The following code snippet shows how to test the getFactorial module calculating the factorial of a positive number (3), 0, and a negative number (-10), using QUnit:

module("Factorial", {

setup: function() {

this.simpleMath = new SimpleMath();

}, teardown: function() {

delete this.simpleMath;

}

});

test("calculating factorial for a positive number", function() {

equal(this.simpleMath.getFactorial(3), 6, "Factorial of three

must equal six");

});

test("calculating factorial for zero", function() {

equal(this.simpleMath.getFactorial(0), 1, "Factorial of zero

must equal one");

});

test("throwing an error when calculating the factorial for a negative

number", function() {

raises(function() {

this.simpleMath.getFactorial(-10)

}, "There is no factorial for negative numbers");

});
  • The module function states a new module called Factorial.
  • The simpleMath object is shaped using the new SimpleMath().
  • the tearDown is used to clean up by deleting the shaped simpleMath object.
  • QUnit equal assertion function calls simpleMath.getFactorial(3)
  • It supposes the result to be equal to 6.
  • The test function fails if simpleMath.getFactorial(3) returns a value other than 6,
  • The last parameter of the QUnit equal assertion is an optional one,
  • It signifies the message to be shown with the test.
  • The equal assertion function calls simpleMath.getFactorial(0) and expects it to be equal to 1 in the second test function of the Factorial module.
  • The test function calls simpleMath. getFactorial(-10) and expects it to throw an error using the raises assertion in the last test function of the Factorial module.
  • The 1st parameter is the function parameter. It comprises the call to the API to test.
  • The second parameter signifies the message that is to be displayed with the test.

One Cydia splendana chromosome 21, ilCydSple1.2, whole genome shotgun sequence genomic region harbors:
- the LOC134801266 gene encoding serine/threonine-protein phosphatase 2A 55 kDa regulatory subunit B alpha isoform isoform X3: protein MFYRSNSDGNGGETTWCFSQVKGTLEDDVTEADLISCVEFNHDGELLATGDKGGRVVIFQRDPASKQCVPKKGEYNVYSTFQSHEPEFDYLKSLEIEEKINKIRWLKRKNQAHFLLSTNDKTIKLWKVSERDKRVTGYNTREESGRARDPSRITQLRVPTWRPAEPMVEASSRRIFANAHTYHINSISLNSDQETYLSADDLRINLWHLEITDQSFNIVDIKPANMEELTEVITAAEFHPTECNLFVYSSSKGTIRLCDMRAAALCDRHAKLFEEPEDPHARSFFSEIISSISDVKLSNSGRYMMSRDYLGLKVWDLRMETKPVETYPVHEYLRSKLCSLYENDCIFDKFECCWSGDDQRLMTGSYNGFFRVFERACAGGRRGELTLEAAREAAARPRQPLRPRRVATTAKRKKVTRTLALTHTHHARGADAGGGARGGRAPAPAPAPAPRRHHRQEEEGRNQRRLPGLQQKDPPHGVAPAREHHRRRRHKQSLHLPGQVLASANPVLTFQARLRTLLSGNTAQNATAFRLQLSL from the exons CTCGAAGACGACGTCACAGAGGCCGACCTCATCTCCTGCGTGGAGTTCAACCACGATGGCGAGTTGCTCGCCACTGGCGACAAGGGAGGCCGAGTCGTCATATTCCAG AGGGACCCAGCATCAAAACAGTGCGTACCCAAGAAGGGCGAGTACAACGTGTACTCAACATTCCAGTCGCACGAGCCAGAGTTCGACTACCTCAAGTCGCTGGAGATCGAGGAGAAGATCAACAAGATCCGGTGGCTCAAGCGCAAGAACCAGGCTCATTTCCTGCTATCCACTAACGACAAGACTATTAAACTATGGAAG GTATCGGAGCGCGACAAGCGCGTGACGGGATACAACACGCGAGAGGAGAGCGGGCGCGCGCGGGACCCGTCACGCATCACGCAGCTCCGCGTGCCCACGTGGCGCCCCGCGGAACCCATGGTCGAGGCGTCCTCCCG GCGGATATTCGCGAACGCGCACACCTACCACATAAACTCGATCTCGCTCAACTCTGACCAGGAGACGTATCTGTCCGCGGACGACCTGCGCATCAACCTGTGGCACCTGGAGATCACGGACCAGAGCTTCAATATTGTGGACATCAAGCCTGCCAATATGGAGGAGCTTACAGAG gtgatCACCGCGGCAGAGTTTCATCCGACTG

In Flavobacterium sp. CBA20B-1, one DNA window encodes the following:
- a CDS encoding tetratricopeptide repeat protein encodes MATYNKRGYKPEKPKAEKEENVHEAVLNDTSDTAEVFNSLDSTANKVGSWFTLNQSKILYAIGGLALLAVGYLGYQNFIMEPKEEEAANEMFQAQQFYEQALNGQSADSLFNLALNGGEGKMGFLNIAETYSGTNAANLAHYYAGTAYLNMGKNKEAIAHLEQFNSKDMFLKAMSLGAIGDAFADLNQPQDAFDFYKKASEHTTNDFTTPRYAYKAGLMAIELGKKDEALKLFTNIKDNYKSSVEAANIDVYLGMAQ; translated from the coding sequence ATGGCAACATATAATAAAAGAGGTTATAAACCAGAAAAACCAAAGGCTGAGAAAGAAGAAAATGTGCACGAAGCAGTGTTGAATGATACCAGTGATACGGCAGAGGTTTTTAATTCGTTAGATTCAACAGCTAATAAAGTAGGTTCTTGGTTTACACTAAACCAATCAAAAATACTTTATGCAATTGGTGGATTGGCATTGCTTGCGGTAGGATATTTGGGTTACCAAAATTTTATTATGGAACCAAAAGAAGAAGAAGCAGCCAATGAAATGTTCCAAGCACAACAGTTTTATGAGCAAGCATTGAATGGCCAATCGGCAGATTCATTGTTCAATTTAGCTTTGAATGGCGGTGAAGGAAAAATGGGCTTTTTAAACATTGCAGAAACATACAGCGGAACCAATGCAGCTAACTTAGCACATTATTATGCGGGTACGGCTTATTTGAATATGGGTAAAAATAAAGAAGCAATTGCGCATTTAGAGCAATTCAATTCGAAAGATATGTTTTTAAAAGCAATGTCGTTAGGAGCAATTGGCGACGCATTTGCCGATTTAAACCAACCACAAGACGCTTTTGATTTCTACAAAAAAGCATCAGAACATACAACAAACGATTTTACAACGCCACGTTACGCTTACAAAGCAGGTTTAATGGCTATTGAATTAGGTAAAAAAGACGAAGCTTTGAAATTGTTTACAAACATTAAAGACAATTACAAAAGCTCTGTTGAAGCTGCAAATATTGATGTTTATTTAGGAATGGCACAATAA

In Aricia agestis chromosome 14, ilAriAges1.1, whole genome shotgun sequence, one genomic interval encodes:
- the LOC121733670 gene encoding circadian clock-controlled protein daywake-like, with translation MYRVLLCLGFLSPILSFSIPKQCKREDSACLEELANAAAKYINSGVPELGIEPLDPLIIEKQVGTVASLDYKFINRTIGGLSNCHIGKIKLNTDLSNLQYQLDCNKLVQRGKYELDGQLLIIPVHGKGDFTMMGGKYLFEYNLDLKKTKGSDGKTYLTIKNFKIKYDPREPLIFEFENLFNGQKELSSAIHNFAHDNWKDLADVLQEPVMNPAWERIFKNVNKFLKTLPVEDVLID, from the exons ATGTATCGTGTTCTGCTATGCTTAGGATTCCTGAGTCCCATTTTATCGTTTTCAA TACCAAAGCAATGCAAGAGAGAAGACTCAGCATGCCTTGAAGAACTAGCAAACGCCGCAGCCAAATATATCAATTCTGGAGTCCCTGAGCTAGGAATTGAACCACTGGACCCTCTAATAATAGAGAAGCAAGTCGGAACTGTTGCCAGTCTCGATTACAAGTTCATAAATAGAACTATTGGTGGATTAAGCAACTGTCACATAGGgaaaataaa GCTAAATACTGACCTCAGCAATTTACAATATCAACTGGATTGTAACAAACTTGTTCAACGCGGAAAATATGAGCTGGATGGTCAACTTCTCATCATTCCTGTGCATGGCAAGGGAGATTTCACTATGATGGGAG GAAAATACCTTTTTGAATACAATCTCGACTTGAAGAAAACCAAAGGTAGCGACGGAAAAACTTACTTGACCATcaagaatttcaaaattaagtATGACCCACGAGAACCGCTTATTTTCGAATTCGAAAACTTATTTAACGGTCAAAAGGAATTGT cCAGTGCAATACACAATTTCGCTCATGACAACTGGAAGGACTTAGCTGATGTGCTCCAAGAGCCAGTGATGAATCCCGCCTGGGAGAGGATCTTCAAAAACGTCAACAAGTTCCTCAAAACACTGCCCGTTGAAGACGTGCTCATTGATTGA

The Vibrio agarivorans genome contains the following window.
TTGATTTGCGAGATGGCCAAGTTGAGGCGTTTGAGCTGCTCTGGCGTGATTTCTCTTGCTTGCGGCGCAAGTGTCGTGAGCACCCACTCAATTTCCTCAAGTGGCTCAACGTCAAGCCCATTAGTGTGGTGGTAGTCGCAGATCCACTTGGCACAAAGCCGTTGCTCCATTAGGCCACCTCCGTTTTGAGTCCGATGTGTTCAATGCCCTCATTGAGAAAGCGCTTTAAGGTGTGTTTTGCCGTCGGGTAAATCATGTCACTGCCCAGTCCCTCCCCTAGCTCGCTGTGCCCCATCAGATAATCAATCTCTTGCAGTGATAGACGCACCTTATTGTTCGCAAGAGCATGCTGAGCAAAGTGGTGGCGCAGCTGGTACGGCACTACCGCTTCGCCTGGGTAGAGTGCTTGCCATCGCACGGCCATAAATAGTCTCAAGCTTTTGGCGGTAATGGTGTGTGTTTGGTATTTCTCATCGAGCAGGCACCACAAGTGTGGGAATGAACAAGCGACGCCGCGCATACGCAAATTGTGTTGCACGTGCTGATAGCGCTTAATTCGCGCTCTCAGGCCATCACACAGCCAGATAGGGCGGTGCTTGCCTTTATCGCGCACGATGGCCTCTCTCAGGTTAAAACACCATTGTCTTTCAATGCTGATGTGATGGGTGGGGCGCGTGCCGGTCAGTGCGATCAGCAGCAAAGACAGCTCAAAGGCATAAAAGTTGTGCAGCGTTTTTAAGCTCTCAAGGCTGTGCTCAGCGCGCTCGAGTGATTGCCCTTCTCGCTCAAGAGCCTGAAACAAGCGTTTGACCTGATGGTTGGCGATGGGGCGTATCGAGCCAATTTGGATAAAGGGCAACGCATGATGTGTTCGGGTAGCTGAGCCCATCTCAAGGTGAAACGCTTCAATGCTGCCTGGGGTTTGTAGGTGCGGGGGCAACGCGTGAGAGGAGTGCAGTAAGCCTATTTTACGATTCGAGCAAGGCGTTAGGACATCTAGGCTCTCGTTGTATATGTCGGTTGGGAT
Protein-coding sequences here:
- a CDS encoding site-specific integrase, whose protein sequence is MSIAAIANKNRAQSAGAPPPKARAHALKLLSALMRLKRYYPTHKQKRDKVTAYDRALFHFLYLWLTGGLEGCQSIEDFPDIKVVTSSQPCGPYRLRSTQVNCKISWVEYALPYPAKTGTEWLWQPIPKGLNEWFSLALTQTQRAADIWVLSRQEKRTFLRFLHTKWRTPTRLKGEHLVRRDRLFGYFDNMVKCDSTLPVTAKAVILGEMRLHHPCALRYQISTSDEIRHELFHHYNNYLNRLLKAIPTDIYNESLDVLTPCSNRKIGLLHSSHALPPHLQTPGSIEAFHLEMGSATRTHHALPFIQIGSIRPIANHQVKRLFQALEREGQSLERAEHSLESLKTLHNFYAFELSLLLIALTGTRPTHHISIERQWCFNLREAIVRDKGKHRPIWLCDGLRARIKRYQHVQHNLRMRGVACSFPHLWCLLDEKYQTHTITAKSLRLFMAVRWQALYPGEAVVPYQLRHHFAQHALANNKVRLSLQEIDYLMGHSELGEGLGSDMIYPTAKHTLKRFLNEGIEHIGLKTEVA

• The increased assertion do well if the API that is to be tested throws an error.
  • We now come to the new module that tests the functionality of the signum API provided by the SimpleMath object. The following code snippet displays the Signum module:
module("Signum", {

setup: function() {

this.simpleMath = new SimpleMath();

}, teardown: function() {

delete this.simpleMath;

}

});

test("calculating signum for a positive number", function() {

equal(this.simpleMath.signum(3), 1, "Signum of three must equal

one");

});

test("calculating signum for zero", function() {

equal(this.simpleMath.signum(0), 0, "Signum of zero must equal

zero");

});

test("calculating signum for a negative number", function() {

equal(this.simpleMath.signum(-1000), -1, "Signum of -1000 must

equal -1");

});
  • The first test function tests the signum of a positive number.
  • The second test function tests the signum of zero.
  • The last test function tests the signum of a negative number.

The below code snippet displays the Average module:

module("Average", {

setup: function() {

this.simpleMath = new SimpleMath();

}, teardown: function() {

delete this.simpleMath;

}

});

test("calculating the average of two numbers", function() {

equal(this.simpleMath.average(3, 6), 4.5, "Average of 3 and 6 must

equal 4.5");

});
  • Calculating the average of two numbers in the average module test function make sure that the average is calculated properly.
  • By calling the average API using the two parameters 3 and 6, and supposing the result to be 4.5 using the equal assertion.
  • We need to include the SimpleMath. js and simpleMathTest.js files in the test runner page, as mention in the following code snippet:
<!DOCTYPE html>

<html>

<head>

<meta charset="utf-8">

<title>QUnit test runner</title>

<link rel="stylesheet" href="lib/qunit-1.10.0.css">

</head>

<body>

<div id="qunit"></div>

<div id="qunit-fixture"></div>

<script src="lib/qunit-1.10.0.js"></script>

<script src="src/simpleMath.js"></script>

<script src="tests/simpleMathTest.js"></script>

</body>

</html>
  • We will find thetest results as shown in the following screenshot after clicking the SimpleMath QUnit test page testRunner.html:

QUnit test runner

2 thoughts on “JavaScript QUnit Testing Framework”

Leave a Comment